Impact Investing: Q and A With Jessica Jones

September 8, 2022

Many investors find themselves torn between a desire to create positive change in the world and the need to turn a profit. Jessica Jones, assistant professor in the Department of Management and Entrepreneurship at the University of Tennessee, Knoxville’s Haslam College of Business, says impact investing, one of her main research areas, offers opportunities to do both. Two papers Jones co-authored on the topic were published in the Journal of Business Ethics earlier this year. 

When and how did impact investing begin to take off?

Impact investing stems from the socially responsible investment (SRI) and corporate responsibility movements, which aim to consider social impact in investment decision making. In contrast, impact investing rests on the intentionality to generate positive, measurable social and environmental impact alongside a financial return. 

The term was coined by a multi-sector group of investors and philanthropists in 2008 with the goal of improving transparency of meaningful measures of impact. The Global Impact Investing Network (GIIN) reports annually on the market to date, best practices in standards and reporting, and ways to improve the sector. The 2020 Annual Impact Investor Survey estimates the current impact investing market at $715 billion.

What types of issues do impact investors typically target?

Impact investors can invest in diverse issues across various asset classes. Investors and investment organizations can establish their own inclusive definition of “impact.” Issues of impact include diversity and inclusion, climate change and capacity-building for marginalized populations.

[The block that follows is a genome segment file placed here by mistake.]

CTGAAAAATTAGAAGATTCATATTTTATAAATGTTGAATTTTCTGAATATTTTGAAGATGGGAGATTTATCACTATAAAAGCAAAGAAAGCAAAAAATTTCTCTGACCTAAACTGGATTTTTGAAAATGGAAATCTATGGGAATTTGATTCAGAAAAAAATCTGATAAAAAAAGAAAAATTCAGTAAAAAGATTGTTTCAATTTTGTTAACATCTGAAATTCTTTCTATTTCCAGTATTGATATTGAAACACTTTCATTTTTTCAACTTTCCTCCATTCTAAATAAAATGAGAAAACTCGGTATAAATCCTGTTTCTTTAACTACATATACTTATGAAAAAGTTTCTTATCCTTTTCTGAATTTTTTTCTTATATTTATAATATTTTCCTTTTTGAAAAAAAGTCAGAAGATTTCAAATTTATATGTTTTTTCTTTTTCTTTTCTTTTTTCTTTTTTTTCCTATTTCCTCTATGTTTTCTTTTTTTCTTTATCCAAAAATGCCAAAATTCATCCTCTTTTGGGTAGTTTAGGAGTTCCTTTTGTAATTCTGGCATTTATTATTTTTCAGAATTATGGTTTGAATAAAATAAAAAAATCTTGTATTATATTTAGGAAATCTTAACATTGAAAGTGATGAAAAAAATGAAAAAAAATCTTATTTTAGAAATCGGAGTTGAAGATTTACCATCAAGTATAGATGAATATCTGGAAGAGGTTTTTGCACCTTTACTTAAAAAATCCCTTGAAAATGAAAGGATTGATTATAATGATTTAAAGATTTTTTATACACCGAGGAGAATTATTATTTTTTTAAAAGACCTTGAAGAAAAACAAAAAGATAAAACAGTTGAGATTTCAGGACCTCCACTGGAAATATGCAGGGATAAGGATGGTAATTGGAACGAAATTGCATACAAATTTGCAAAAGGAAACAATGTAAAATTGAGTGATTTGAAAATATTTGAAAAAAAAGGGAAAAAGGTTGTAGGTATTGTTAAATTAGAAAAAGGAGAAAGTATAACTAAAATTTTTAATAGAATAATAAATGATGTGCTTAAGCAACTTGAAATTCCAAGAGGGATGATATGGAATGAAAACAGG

How can someone get started with impact investing?

First, ask yourself how you define impact and to what extent you prefer to control overseeing impact measurements. Once you’ve identified your impact preferences, you can pursue different ways of investing. 

If you have a retirement fund, one small step you can take is to ask your institutional investors about “impact-focused” investment portfolios. Other ways to pursue impact investing include crowdfunding platforms such as Wefunder or Crowdfund Mainstreet. Becoming a member of the GIIN or any local investment organizations are also possible next steps.

What risks are associated with impact investing?

Understanding the risk profile of the particular investment organization is critical to assessing the importance of financial returns. Some investors intentionally invest knowing they won’t generate a return (e.g., philanthropic organizations), while others pursue above market-rate returns (e.g., institutional investors in private equity funds).

It’s up to the investor to do due diligence not only on whether the organization can execute on its fiduciary duties but also how well it can achieve its intended impact. Take, for example, a women’s health organization that aims to reduce poverty by delivering health-related products to rural areas. While it’s possible to measure the output (how many products are delivered), it’s harder to measure the outcome (whether poverty is reduced).

What is one of your favorite impact investment success stories?

Acumen Fund, which was founded to close the gap between market-based financial approaches and the social impact of the philanthropic sector, invests in “patient capital” — typically philanthropically backed dollars in early-stage companies with longer time horizons. Acumen has invested more than $135 million all over the world and continues to provide the funding and capacity support that young ventures need for growth.


Stacy Estep, writer/publicist,